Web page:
Mississippi's Attorney General and a public interest law firm are suing the nation's largest student loan servicing company for misleading practices.
Ashlyn Booker is a data analyst in Mississippi. The 36-year old has a bachelor's degree in Economics and a master's in Business Administration. Booker says her student loans originated with Sallie Mae and she began making payments 12 years ago. Yet she says she isn't seeing a marked change in the balance. Last year, Booker found out it will take 19 years, paying $300 per month to erase her $47,000 balance.
"It makes me feel like I'm going to be an elderly woman paying for my college education. It's obvious I can more I know. But I should be able to pay it off with my current schedule," said Booker.
Booker says tracking details about interest and fees is impossible since the loans are now serviced by another company. Now Mississippi Attorney General Jim Hood is seeking to hold a different company accountable for allegedly targeting low-income students with high interest loans and fees. He's filed a lawsuit against the Navient Corporation and its subsidiaries. The company doesn't service Ashlyn Booker's account. Hood says Navient provides loans knowing the students can't afford to pay them back.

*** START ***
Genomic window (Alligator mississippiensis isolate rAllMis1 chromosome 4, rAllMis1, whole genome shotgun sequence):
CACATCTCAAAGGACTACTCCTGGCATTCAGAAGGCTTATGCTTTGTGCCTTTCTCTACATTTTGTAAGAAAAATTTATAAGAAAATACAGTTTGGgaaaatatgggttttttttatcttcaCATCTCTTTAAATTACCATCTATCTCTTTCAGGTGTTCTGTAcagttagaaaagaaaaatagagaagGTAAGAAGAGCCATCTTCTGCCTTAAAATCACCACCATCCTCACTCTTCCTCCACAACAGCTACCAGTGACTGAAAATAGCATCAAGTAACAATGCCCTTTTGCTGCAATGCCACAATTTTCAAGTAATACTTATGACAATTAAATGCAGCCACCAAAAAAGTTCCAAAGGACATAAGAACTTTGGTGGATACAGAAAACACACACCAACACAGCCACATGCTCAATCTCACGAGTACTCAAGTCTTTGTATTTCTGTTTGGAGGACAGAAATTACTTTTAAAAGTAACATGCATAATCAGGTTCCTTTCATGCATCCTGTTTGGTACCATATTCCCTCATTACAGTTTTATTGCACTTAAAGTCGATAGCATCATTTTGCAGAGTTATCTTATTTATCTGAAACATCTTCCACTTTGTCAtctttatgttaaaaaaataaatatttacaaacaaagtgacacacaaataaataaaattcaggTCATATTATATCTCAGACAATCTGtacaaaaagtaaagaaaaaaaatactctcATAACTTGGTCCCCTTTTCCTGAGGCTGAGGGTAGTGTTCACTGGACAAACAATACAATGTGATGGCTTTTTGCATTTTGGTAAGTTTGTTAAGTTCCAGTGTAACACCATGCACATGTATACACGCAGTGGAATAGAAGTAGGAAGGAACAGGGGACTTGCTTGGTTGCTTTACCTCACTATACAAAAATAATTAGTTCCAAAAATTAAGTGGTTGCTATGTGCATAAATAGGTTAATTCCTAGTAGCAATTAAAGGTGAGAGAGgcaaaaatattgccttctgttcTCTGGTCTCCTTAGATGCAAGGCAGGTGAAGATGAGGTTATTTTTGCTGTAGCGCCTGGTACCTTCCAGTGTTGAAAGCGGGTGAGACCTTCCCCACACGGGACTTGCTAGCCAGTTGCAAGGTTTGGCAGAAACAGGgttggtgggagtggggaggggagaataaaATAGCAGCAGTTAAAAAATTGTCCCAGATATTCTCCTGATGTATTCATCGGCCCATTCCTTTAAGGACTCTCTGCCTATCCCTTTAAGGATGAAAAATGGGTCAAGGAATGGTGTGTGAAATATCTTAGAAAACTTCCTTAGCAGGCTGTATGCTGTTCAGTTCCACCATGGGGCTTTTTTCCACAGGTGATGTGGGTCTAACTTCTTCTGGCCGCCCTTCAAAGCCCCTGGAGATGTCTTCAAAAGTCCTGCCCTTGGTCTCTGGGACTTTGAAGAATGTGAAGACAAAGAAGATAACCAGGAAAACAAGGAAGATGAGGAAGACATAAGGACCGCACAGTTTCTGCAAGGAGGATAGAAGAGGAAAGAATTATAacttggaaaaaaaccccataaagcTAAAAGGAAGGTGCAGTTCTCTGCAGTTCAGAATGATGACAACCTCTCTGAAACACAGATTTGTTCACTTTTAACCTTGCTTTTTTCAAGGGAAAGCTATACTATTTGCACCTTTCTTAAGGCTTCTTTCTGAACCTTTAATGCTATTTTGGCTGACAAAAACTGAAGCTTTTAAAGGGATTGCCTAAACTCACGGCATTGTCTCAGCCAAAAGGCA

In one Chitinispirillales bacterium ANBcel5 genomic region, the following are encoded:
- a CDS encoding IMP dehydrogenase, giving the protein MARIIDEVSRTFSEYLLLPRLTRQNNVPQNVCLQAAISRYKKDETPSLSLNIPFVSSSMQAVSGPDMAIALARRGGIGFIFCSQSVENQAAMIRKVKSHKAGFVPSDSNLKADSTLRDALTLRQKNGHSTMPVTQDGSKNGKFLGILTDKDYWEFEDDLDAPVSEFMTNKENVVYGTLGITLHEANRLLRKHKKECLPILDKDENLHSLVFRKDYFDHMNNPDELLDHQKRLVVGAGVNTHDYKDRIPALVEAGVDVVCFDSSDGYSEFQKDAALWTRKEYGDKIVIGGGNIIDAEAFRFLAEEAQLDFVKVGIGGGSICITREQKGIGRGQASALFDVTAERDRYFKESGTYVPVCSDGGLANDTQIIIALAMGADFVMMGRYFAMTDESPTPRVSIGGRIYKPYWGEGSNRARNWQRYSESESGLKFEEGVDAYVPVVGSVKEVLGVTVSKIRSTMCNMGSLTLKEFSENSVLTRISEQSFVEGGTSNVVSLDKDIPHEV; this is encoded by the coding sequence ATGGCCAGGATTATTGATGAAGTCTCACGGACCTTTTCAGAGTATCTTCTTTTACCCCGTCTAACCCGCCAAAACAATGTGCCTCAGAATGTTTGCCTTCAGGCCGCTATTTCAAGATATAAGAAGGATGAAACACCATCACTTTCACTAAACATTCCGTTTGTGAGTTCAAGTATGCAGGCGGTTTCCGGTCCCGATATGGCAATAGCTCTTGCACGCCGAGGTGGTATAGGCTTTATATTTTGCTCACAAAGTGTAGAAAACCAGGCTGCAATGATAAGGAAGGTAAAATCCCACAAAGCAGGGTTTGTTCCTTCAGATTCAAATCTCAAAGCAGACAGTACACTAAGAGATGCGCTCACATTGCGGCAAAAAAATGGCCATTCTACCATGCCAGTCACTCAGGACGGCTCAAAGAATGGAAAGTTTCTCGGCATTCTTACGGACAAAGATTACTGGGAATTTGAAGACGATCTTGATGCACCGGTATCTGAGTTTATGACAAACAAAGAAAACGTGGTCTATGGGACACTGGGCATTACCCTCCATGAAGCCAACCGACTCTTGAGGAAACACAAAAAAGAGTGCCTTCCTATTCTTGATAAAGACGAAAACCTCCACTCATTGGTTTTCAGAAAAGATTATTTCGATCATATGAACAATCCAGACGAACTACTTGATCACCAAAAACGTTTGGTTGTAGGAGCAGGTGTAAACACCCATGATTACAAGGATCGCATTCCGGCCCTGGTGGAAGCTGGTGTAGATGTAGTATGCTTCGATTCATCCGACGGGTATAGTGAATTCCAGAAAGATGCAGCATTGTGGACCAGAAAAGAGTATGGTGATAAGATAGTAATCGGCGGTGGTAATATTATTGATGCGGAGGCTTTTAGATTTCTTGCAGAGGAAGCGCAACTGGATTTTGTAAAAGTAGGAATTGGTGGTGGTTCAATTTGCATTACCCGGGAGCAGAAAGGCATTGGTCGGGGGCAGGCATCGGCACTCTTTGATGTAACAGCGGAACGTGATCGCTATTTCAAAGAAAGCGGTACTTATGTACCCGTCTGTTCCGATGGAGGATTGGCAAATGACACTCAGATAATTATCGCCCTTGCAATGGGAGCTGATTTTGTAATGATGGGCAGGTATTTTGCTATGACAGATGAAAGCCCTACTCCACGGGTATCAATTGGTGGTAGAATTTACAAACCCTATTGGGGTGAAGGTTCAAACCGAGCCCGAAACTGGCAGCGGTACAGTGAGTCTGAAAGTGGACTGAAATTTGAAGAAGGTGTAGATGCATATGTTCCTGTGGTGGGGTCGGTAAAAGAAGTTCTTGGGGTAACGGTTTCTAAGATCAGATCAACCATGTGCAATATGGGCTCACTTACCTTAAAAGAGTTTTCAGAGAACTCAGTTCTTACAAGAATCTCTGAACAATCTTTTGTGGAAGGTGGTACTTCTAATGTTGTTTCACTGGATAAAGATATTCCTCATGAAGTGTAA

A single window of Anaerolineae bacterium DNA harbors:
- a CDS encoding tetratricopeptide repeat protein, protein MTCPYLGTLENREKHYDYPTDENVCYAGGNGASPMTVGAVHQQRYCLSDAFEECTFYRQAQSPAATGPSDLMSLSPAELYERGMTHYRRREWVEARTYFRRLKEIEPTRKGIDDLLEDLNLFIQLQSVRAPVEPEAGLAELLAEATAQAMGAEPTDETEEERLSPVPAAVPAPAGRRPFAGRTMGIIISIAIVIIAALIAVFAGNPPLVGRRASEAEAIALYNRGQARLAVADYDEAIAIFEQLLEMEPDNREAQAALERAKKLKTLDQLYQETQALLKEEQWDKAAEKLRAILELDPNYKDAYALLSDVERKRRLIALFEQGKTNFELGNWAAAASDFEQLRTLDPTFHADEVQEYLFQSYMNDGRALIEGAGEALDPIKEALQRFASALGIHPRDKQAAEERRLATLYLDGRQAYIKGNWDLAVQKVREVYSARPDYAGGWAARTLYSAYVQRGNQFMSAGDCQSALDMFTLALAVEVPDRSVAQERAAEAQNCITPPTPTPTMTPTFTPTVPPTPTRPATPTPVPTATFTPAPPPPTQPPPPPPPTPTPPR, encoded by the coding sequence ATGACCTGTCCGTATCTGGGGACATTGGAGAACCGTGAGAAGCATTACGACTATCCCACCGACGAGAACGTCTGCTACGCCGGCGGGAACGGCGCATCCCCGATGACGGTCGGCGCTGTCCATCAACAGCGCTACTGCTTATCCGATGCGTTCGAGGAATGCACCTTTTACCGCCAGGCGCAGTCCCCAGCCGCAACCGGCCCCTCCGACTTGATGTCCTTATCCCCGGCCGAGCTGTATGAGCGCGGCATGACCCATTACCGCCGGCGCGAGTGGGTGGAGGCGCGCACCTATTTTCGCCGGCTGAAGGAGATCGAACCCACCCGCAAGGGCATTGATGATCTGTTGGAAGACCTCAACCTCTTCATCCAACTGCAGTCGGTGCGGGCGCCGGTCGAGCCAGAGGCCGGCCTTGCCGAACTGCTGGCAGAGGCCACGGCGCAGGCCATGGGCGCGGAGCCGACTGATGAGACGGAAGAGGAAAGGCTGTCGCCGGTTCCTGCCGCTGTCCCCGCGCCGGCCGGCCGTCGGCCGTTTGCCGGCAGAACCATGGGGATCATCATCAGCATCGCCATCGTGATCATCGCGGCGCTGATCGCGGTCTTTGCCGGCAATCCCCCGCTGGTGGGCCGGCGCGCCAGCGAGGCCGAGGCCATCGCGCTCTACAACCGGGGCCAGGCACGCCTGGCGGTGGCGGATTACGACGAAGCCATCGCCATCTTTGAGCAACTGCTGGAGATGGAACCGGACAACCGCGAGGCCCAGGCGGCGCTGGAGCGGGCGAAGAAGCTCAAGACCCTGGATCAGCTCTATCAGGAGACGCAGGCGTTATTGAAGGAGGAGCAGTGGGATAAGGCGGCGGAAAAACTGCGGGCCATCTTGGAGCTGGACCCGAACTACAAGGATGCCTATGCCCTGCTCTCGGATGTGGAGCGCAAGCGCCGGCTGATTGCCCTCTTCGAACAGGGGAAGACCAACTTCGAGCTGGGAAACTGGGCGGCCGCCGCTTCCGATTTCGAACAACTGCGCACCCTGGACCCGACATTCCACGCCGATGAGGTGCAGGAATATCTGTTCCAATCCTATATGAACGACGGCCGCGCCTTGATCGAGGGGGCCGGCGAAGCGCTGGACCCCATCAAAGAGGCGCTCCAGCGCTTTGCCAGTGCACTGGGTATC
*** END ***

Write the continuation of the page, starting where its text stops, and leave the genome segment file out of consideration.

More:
"They didn't care if they were going to be able to pay them off or not. A lot of them were high risk loans. In fact, the graduation rates at some of these colleges they were going to was less than 50 percent," said Hood.
Hood says the company steers borrowers to postpone payments which increases interest and fees for Navient instead of setting-up payment plans. Mississippi Center for Justice is a partner in the lawsuit. Navient's CEO says in a statement: the allegations are unfounded, and it's another attempt to blame a single servicer for the failures of the higher education system and the federal student loan program to deliver desired outcomes.